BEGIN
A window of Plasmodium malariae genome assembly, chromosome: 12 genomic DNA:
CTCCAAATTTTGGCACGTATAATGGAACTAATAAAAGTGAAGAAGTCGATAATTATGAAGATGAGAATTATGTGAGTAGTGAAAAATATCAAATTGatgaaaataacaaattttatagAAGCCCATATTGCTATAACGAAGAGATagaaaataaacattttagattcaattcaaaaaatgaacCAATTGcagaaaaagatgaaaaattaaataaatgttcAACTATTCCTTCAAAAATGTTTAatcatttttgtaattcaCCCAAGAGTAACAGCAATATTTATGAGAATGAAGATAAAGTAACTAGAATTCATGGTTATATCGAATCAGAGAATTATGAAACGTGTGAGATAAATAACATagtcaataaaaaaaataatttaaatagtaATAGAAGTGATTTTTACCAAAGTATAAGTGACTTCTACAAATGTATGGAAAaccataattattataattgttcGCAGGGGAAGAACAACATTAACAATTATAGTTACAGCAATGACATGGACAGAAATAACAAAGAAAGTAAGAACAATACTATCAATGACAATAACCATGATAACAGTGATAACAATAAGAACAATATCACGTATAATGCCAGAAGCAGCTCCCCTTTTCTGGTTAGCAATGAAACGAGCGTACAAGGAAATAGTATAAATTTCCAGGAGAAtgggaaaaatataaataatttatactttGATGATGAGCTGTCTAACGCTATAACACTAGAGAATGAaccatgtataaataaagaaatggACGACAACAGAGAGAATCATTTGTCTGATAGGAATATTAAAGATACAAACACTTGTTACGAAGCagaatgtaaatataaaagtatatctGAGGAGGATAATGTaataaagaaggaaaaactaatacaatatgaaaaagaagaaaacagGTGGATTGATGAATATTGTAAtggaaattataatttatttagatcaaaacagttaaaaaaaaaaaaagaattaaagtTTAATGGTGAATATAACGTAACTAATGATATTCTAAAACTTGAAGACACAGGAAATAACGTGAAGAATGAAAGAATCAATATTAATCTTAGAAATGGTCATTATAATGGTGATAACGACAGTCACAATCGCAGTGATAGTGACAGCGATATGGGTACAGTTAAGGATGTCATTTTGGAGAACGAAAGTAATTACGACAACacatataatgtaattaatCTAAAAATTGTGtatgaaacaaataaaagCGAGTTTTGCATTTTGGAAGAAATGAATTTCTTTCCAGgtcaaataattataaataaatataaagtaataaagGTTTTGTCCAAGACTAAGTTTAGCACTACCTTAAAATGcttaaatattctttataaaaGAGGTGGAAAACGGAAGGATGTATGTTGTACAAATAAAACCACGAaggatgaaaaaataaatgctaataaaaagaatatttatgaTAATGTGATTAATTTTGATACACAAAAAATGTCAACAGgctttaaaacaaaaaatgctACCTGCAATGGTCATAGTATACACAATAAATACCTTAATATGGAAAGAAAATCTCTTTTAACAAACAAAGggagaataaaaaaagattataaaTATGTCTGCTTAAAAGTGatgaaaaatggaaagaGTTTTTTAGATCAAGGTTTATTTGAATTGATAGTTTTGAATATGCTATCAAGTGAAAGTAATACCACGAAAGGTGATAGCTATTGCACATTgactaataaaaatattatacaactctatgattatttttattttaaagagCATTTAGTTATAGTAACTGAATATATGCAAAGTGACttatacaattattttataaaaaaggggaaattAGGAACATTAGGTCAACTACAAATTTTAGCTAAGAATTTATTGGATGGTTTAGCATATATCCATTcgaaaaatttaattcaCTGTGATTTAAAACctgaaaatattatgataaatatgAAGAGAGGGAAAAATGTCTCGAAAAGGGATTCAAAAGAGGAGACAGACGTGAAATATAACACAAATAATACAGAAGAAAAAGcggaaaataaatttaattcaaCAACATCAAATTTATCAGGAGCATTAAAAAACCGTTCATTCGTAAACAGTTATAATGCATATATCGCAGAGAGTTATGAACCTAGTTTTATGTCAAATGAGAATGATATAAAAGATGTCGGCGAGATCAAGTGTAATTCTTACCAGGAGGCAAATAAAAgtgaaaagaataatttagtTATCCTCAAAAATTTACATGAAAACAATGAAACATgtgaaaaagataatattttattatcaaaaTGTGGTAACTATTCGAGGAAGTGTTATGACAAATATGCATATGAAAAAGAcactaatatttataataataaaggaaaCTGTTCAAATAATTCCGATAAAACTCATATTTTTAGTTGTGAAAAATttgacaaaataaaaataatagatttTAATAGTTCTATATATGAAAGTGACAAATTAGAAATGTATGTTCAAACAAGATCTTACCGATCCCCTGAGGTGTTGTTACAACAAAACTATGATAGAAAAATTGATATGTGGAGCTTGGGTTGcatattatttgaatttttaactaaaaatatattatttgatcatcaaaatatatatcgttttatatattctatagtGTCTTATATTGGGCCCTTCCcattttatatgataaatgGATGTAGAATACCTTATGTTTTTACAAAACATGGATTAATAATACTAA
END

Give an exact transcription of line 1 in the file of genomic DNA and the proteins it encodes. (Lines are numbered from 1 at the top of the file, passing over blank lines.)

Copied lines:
A window of Plasmodium malariae genome assembly, chromosome: 12 genomic DNA: